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Sanders and Trump Continue to Explore Debate

Sanders campaign manager prods Trump to not 'chicken out'

The idea of a Trump/Sanders debate that began in a joking exchange on late-night television has become a serious prospect, with Donald Trump telling supporters Thursday night that he would “love to” meet Sanders in California in the coming weeks.  

Such an exchange would bypass party tradition and sideline Democratic front-runner Hillary Clinton before the decisive California primary on June 7. It would also present a potential ratings bonanza for the hosting television station and few — if any — potential downsides for either Sanders or Trump.  

So while Clinton scoffed at the idea — she told CNN’s Wolf Blitzer, flatly, “it’s not going to happen,”Thursday  — at least three major networks reportedly approached both the Sanders and Trump campaigns.  

Meanwhile, Sanders campaign manager Jeff Weaver prodded Trump during a CNN interview not to “chicken out.” And Trump spokeswoman Hope Hicks told Reuters there were no formal plans — yet.  

[Trump Hits Magic Number]

It all began during a taped interview with Trump on the Jimmy Kimmel Live! show Wednesday night. Kimmel later said Sanders had asked him to propose the question.

Sanders’ Democratic rival Hillary Clinton had declined an invitation from Sanders, Kimmel mentioned. Would Trump appear in his place?  

Trump responded that he would consider it, as long as the proceeds went to charity.  

A Trump/Sanders debate “would have such high ratings,” he said.  

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The Vermont senator immediately responded. “Game on,” he tweeted.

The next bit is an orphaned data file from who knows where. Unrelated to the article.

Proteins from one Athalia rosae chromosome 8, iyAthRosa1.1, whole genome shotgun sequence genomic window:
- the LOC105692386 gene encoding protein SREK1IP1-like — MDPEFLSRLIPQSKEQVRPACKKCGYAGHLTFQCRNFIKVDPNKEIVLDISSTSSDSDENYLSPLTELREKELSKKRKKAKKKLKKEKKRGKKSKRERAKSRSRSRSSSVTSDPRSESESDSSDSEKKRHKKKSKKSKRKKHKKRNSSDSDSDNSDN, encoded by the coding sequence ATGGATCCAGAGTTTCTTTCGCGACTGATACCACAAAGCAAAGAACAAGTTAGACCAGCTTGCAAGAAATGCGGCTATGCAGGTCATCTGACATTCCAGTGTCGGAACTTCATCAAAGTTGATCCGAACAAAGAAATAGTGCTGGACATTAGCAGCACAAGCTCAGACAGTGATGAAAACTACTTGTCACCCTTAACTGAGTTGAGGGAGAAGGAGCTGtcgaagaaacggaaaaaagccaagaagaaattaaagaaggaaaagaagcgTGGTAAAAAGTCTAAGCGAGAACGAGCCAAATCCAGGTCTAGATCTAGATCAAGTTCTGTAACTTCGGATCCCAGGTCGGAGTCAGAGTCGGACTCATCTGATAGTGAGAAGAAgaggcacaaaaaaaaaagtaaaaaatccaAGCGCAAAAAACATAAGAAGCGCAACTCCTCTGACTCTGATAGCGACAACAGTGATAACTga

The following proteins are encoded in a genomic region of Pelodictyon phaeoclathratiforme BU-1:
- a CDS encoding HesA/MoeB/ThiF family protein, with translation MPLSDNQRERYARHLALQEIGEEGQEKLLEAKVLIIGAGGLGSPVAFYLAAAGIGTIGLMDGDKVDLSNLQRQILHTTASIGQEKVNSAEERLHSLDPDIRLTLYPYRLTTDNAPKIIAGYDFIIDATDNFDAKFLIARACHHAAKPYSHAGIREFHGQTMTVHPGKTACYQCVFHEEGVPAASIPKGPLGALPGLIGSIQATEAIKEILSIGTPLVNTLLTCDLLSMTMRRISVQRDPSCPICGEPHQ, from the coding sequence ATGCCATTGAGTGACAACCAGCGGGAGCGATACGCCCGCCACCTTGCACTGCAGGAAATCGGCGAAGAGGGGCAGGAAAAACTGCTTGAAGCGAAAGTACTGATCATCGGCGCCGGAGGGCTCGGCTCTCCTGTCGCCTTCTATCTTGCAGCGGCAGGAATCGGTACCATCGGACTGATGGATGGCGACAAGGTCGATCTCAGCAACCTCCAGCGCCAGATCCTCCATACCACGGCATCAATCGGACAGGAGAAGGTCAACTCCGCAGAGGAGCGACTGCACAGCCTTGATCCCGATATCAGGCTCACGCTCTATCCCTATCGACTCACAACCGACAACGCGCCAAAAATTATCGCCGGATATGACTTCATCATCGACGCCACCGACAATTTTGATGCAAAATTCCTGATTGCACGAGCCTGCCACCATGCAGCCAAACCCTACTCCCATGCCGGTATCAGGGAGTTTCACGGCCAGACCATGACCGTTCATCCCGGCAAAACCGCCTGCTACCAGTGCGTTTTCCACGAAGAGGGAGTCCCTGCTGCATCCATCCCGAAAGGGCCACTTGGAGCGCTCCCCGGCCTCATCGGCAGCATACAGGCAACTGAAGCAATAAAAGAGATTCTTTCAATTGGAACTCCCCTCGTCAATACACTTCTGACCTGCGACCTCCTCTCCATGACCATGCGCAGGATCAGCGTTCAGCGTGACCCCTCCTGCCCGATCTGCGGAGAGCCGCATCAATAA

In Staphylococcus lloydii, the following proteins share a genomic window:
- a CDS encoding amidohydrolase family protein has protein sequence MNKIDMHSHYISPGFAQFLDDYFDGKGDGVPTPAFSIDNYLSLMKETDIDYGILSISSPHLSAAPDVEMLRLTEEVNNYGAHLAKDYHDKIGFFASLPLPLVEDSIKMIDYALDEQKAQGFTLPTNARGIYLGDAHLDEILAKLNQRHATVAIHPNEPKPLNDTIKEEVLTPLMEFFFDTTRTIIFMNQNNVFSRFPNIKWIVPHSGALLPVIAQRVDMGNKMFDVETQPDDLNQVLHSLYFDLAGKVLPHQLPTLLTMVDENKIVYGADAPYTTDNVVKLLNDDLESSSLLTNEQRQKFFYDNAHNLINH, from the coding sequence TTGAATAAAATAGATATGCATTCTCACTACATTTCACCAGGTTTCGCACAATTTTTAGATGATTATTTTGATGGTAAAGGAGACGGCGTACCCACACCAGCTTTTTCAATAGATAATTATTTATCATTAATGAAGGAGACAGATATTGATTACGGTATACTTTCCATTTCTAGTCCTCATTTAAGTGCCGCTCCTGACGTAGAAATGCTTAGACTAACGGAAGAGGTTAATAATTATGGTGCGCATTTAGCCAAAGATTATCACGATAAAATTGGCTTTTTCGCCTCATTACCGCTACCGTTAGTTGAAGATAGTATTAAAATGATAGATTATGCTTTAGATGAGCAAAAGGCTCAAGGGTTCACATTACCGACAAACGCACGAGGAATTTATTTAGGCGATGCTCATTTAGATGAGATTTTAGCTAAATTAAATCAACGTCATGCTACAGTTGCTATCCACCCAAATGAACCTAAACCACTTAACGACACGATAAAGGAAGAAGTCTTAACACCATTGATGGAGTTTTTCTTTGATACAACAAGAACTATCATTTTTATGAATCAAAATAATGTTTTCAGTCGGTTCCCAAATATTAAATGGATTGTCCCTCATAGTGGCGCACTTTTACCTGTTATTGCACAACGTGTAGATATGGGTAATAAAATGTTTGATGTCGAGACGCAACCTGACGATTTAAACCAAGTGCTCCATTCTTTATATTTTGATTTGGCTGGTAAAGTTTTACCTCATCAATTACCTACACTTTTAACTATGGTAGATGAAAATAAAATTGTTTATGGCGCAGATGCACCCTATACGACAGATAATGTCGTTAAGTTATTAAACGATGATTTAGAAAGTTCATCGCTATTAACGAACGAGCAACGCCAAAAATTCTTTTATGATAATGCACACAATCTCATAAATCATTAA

Trump wavered on Thursday, with campaign sources telling CBS news the matchup, “wasn’t a serious idea ,” and “wouldn’t be happening.” But after news broke later in the day that he had won enough delegates to seal the Republican nomination, he changed his mind again.

“I’d love to debate Bernie,” Trump told reporters in North Dakota, Reuters reported. “I think it would get very high ratings. It would be in a big arena.”

Democratic and Republican candidates traditionally do not debate each other until the parties have selected a nominee. But as several commentators pointed out, it could elevate Sanders before the delegate-heavy primary in California and weaken Clinton’s campaign when she wants to turn her attention to facing Trump in the general election.

“The better Bernie Sanders looks in a debate with Donald Trump, the better it is in the long run for Donald Trump,” MSNBC’s Rachel Maddow said. “Because that would only elevate Bernie Sanders’ standing in the ongoing Democratic primary — which is still ongoing.”

Sanders, for his part, basked in the spotlight he had illuminated.  

In his own Jimmy Kimmel appearance Thursday night, he thanked the host. Kimmel had made it possible for a “very interesting debate, ” he said, between “two guys who look at the world very, very differently.”

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